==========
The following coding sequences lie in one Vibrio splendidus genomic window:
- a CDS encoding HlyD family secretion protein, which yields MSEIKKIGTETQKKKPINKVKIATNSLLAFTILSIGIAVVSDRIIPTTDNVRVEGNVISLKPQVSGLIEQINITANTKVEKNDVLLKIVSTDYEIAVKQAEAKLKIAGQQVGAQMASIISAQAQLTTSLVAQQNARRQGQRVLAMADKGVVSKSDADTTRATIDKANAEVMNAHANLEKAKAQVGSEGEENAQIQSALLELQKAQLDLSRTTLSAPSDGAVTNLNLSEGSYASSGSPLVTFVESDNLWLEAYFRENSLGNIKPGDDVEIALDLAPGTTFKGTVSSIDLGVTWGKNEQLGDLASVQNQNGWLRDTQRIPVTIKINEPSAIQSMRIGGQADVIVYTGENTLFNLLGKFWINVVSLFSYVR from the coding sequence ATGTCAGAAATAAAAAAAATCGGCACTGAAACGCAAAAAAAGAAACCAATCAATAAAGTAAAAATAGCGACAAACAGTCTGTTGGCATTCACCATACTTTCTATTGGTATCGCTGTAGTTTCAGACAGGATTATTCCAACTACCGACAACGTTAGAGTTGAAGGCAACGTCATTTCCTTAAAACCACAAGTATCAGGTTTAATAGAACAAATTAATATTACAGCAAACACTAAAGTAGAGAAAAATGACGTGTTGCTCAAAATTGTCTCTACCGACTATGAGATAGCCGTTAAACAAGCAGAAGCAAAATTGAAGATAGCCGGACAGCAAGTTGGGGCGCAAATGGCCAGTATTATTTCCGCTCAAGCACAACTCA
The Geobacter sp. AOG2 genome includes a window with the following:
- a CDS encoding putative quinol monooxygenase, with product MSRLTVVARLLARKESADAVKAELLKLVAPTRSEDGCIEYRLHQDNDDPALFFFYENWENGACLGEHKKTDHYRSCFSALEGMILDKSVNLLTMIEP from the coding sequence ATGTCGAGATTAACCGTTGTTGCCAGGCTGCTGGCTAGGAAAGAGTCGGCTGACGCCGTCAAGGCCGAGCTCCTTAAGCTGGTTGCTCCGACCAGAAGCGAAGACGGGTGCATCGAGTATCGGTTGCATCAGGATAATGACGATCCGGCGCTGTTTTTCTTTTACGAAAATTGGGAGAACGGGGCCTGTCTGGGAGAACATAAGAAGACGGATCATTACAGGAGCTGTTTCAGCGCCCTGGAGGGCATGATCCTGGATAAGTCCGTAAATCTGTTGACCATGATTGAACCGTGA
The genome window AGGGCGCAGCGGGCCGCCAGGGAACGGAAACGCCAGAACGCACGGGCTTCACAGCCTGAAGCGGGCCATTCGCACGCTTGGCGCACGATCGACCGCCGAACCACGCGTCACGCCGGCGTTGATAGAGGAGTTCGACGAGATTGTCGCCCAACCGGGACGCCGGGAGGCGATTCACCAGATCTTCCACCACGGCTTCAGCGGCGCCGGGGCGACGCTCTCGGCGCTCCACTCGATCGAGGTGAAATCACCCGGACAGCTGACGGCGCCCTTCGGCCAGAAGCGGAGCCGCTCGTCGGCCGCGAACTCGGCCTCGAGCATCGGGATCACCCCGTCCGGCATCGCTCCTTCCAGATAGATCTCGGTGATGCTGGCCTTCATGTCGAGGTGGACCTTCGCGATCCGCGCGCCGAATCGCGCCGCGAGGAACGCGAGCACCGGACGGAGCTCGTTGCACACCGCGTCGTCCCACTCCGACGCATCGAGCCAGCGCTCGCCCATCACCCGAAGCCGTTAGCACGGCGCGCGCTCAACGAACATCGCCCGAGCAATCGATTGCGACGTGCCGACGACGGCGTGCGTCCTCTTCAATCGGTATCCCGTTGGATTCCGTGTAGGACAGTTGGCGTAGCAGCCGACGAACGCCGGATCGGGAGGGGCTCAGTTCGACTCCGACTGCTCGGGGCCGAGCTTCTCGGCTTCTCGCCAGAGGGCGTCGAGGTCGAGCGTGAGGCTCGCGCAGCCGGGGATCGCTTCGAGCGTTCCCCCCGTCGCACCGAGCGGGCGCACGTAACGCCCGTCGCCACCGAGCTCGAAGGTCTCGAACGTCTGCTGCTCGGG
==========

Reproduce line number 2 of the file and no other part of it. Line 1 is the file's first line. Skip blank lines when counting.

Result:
- a CDS encoding HlyD family secretion protein, which yields MSEIKKIGTETQKKKPINKVKIATNSLLAFTILSIGIAVVSDRIIPTTDNVRVEGNVISLKPQVSGLIEQINITANTKVEKNDVLLKIVSTDYEIAVKQAEAKLKIAGQQVGAQMASIISAQAQLTTSLVAQQNARRQGQRVLAMADKGVVSKSDADTTRATIDKANAEVMNAHANLEKAKAQVGSEGEENAQIQSALLELQKAQLDLSRTTLSAPSDGAVTNLNLSEGSYASSGSPLVTFVESDNLWLEAYFRENSLGNIKPGDDVEIALDLAPGTTFKGTVSSIDLGVTWGKNEQLGDLASVQNQNGWLRDTQRIPVTIKINEPSAIQSMRIGGQADVIVYTGENTLFNLLGKFWINVVSLFSYVR from the coding sequence ATGTCAGAAATAAAAAAAATCGGCACTGAAACGCAAAAAAAGAAACCAATCAATAAAGTAAAAATAGCGACAAACAGTCTGTTGGCATTCACCATACTTTCTATTGGTATCGCTGTAGTTTCAGACAGGATTATTCCAACTACCGACAACGTTAGAGTTGAAGGCAACGTCATTTCCTTAAAACCACAAGTATCAGGTTTAATAGAACAAATTAATATTACAGCAAACACTAAAGTAGAGAAAAATGACGTGTTGCTCAAAATTGTCTCTACCGACTATGAGATAGCCGTTAAACAAGCAGAAGCAAAATTGAAGATAGCCGGACAGCAAGTTGGGGCGCAAATGGCCAGTATTATTTCCGCTCAAGCACAACTCA